Japan to waive up to $120 mln in landing fees to prop up airlines - sources
TOKYO, Oct 15 (Reuters) - Japan's government will waive airport landing fees worth up to 12.5 billion yen ($120 million) to ease the financial burden on airline operators, two sources familiar with the matter said, as they reel from a drop in traffic due to the COVID-19 pandemic.
The government will waive about 50% of landing fees from August through next March, said the sources, who declined to be identified because the information is not public. They added that the announcement was likely to come as early as Friday.
The measure will apply to 14 government-operated airports, the sources said.
The transport ministry could not immediately be reached for comment.
The relief is the latest step to prop up Japanese carriers and comes as banks including the state-backed Development Bank of Japan have provided ANA Holdings Inc 9202.T $3.8 billion in subordinated loans to help it weather the pandemic, sources told Reuters on Wednesday.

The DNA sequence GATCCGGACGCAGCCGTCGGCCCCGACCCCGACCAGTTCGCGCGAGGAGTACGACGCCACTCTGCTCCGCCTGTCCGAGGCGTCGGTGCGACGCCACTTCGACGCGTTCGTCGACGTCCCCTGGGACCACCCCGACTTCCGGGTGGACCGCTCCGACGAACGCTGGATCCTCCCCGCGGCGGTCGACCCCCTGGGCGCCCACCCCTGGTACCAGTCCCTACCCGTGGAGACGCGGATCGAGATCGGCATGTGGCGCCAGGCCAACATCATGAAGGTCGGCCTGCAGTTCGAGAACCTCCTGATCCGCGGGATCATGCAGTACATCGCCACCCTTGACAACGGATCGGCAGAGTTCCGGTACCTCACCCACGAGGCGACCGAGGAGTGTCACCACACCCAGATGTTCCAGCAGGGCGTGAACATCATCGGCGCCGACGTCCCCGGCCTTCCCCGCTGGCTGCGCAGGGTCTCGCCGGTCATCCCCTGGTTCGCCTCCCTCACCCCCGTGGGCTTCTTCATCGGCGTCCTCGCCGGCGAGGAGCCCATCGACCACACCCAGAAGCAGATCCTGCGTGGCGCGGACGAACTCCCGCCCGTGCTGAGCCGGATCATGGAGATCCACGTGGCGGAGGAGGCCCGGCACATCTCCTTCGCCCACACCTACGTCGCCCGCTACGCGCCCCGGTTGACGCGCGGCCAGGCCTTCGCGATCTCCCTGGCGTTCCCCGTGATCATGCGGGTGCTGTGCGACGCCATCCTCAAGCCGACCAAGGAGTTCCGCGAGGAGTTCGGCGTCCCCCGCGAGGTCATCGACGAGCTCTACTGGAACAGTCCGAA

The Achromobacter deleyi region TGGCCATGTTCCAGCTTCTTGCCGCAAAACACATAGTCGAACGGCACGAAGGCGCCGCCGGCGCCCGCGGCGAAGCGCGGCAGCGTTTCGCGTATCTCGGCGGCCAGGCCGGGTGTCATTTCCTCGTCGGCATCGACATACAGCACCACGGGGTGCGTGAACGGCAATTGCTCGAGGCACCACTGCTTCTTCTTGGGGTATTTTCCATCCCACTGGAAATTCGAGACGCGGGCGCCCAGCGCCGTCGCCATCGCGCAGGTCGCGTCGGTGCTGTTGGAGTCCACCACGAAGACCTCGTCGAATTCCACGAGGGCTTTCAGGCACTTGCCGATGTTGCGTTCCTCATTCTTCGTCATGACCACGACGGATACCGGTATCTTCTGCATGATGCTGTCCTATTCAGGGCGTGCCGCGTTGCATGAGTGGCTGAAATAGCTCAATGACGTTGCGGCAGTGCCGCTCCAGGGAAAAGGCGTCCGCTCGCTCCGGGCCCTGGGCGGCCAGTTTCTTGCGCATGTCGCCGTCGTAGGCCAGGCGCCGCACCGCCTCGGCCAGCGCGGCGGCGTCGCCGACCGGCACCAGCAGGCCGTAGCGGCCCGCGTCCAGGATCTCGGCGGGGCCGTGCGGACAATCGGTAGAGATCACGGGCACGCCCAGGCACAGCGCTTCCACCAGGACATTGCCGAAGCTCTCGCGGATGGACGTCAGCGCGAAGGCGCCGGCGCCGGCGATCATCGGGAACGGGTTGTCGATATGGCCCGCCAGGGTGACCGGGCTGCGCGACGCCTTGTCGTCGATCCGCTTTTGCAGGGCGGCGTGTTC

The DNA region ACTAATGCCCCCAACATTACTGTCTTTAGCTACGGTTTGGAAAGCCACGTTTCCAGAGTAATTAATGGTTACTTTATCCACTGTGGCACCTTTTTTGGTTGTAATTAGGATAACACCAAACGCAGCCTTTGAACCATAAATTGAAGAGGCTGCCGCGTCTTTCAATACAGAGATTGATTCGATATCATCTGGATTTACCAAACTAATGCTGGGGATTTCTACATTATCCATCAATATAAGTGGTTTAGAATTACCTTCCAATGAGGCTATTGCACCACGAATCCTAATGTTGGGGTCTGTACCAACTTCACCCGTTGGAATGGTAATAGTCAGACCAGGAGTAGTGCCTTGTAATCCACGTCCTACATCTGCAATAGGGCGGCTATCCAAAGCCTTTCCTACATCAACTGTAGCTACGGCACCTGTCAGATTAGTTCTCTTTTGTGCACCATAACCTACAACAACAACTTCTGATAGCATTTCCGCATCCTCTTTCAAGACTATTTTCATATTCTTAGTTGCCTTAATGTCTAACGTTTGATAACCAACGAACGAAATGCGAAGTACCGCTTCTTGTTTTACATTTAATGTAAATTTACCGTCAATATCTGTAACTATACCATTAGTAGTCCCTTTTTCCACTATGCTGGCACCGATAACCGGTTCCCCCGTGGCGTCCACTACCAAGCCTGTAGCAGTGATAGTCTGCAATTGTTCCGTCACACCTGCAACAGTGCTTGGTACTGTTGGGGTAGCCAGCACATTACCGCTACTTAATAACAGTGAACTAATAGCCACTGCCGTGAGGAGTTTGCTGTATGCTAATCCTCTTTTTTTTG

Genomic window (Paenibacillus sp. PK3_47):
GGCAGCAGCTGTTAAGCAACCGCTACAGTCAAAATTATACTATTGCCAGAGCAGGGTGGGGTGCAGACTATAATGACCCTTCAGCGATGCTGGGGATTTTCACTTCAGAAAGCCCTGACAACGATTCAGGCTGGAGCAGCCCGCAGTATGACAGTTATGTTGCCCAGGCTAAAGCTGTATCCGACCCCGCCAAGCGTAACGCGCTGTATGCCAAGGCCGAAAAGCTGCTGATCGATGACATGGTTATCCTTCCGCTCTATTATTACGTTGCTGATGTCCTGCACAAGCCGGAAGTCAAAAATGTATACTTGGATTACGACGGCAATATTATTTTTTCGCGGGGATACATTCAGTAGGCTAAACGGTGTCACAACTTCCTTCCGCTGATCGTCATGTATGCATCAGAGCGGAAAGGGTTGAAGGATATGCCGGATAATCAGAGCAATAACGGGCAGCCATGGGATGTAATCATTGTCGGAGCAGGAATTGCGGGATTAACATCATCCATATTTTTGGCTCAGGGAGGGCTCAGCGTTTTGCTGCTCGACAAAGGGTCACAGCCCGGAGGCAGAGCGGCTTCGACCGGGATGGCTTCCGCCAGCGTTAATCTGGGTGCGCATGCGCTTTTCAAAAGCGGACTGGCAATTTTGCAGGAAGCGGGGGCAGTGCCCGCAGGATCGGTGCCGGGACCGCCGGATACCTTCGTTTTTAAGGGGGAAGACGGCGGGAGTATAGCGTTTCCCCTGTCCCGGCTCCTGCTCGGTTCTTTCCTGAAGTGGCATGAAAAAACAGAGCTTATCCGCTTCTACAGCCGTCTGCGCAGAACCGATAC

While Japanese airlines have seen some rebound in domestic flight demand, helped by a government travel campaign, bookings remain below last year's levels.
That means carriers are burning through cash to maintain jets that are either grounded or flying with too few passengers.
The aviation lobby group, which is comprised of 19 airlines including ANA and Japan Airlines (JAL) 9201.T, in March called for the government to exempt landing fees as the number of passengers sharply decreased amid the pandemic.
ANA reported a 159 billion yen operating loss in the April-June period, while JAL posted a 131 billion yen operating loss for the three months.
($1 = 105.2300 yen)
(Reporting by Takashi Umekawa and Kentaro Sugiyama; Additional reporting by Takaya Yamaguchi and Sakura Murakami; Editing by Chris Gallagher and Richard Pullin)
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